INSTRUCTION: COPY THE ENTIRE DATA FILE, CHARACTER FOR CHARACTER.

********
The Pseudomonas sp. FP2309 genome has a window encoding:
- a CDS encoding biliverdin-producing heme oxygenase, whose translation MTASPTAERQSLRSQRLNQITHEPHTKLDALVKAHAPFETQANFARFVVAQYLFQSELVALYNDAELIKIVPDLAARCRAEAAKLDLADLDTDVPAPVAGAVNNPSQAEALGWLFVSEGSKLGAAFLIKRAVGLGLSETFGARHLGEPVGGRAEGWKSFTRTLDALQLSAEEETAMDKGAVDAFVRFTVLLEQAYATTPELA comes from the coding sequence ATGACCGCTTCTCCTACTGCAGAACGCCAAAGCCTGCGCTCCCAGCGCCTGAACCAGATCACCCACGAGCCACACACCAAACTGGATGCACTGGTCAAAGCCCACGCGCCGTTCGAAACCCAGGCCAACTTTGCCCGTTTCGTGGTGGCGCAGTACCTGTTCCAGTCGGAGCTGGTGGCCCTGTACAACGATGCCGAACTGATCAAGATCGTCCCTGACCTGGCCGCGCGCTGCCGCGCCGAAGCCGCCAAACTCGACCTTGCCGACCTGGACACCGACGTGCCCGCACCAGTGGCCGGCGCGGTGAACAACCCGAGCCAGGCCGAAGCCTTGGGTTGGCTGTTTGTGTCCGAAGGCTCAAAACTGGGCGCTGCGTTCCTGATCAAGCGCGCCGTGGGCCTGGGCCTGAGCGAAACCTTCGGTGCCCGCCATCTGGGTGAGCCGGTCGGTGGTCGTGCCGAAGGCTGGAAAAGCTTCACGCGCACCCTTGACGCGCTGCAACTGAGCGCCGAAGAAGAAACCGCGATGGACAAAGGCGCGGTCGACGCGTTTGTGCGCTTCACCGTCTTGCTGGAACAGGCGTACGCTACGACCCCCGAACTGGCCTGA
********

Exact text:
The Pseudomonas sp. FP2309 genome has a window encoding:
- a CDS encoding biliverdin-producing heme oxygenase, whose translation MTASPTAERQSLRSQRLNQITHEPHTKLDALVKAHAPFETQANFARFVVAQYLFQSELVALYNDAELIKIVPDLAARCRAEAAKLDLADLDTDVPAPVAGAVNNPSQAEALGWLFVSEGSKLGAAFLIKRAVGLGLSETFGARHLGEPVGGRAEGWKSFTRTLDALQLSAEEETAMDKGAVDAFVRFTVLLEQAYATTPELA comes from the coding sequence ATGACCGCTTCTCCTACTGCAGAACGCCAAAGCCTGCGCTCCCAGCGCCTGAACCAGATCACCCACGAGCCACACACCAAACTGGATGCACTGGTCAAAGCCCACGCGCCGTTCGAAACCCAGGCCAACTTTGCCCGTTTCGTGGTGGCGCAGTACCTGTTCCAGTCGGAGCTGGTGGCCCTGTACAACGATGCCGAACTGATCAAGATCGTCCCTGACCTGGCCGCGCGCTGCCGCGCCGAAGCCGCCAAACTCGACCTTGCCGACCTGGACACCGACGTGCCCGCACCAGTGGCCGGCGCGGTGAACAACCCGAGCCAGGCCGAAGCCTTGGGTTGGCTGTTTGTGTCCGAAGGCTCAAAACTGGGCGCTGCGTTCCTGATCAAGCGCGCCGTGGGCCTGGGCCTGAGCGAAACCTTCGGTGCCCGCCATCTGGGTGAGCCGGTCGGTGGTCGTGCCGAAGGCTGGAAAAGCTTCACGCGCACCCTTGACGCGCTGCAACTGAGCGCCGAAGAAGAAACCGCGATGGACAAAGGCGCGGTCGACGCGTTTGTGCGCTTCACCGTCTTGCTGGAACAGGCGTACGCTACGACCCCCGAACTGGCCTGA